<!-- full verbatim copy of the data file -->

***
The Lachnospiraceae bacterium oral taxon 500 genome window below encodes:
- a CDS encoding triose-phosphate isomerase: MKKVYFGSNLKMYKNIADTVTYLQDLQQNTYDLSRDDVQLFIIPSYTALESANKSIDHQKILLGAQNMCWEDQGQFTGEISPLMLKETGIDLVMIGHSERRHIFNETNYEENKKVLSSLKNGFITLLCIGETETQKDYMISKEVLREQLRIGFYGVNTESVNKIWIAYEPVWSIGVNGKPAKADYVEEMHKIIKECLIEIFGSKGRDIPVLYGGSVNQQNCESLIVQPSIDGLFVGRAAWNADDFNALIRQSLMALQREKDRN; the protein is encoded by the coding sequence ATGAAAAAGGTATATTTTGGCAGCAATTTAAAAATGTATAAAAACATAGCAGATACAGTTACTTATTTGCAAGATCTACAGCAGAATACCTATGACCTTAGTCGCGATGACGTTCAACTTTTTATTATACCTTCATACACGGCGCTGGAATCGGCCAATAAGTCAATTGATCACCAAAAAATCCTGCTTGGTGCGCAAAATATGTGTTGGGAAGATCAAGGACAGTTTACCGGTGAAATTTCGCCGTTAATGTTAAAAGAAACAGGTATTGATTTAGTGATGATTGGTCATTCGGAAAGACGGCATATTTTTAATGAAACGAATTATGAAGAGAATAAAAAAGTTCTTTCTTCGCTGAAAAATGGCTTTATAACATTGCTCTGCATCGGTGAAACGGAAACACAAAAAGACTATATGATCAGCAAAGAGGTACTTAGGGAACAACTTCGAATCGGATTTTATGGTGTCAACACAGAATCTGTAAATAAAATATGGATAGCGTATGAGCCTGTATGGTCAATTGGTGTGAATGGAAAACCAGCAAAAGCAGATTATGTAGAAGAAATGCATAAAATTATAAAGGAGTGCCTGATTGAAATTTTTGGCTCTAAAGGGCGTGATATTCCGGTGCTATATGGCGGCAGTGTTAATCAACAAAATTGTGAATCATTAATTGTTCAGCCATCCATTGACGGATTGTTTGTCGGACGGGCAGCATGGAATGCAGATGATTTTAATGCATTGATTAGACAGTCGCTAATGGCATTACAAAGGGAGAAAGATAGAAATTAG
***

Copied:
The Lachnospiraceae bacterium oral taxon 500 genome window below encodes:
- a CDS encoding triose-phosphate isomerase: MKKVYFGSNLKMYKNIADTVTYLQDLQQNTYDLSRDDVQLFIIPSYTALESANKSIDHQKILLGAQNMCWEDQGQFTGEISPLMLKETGIDLVMIGHSERRHIFNETNYEENKKVLSSLKNGFITLLCIGETETQKDYMISKEVLREQLRIGFYGVNTESVNKIWIAYEPVWSIGVNGKPAKADYVEEMHKIIKECLIEIFGSKGRDIPVLYGGSVNQQNCESLIVQPSIDGLFVGRAAWNADDFNALIRQSLMALQREKDRN; the protein is encoded by the coding sequence ATGAAAAAGGTATATTTTGGCAGCAATTTAAAAATGTATAAAAACATAGCAGATACAGTTACTTATTTGCAAGATCTACAGCAGAATACCTATGACCTTAGTCGCGATGACGTTCAACTTTTTATTATACCTTCATACACGGCGCTGGAATCGGCCAATAAGTCAATTGATCACCAAAAAATCCTGCTTGGTGCGCAAAATATGTGTTGGGAAGATCAAGGACAGTTTACCGGTGAAATTTCGCCGTTAATGTTAAAAGAAACAGGTATTGATTTAGTGATGATTGGTCATTCGGAAAGACGGCATATTTTTAATGAAACGAATTATGAAGAGAATAAAAAAGTTCTTTCTTCGCTGAAAAATGGCTTTATAACATTGCTCTGCATCGGTGAAACGGAAACACAAAAAGACTATATGATCAGCAAAGAGGTACTTAGGGAACAACTTCGAATCGGATTTTATGGTGTCAACACAGAATCTGTAAATAAAATATGGATAGCGTATGAGCCTGTATGGTCAATTGGTGTGAATGGAAAACCAGCAAAAGCAGATTATGTAGAAGAAATGCATAAAATTATAAAGGAGTGCCTGATTGAAATTTTTGGCTCTAAAGGGCGTGATATTCCGGTGCTATATGGCGGCAGTGTTAATCAACAAAATTGTGAATCATTAATTGTTCAGCCATCCATTGACGGATTGTTTGTCGGACGGGCAGCATGGAATGCAGATGATTTTAATGCATTGATTAGACAGTCGCTAATGGCATTACAAAGGGAGAAAGATAGAAATTAG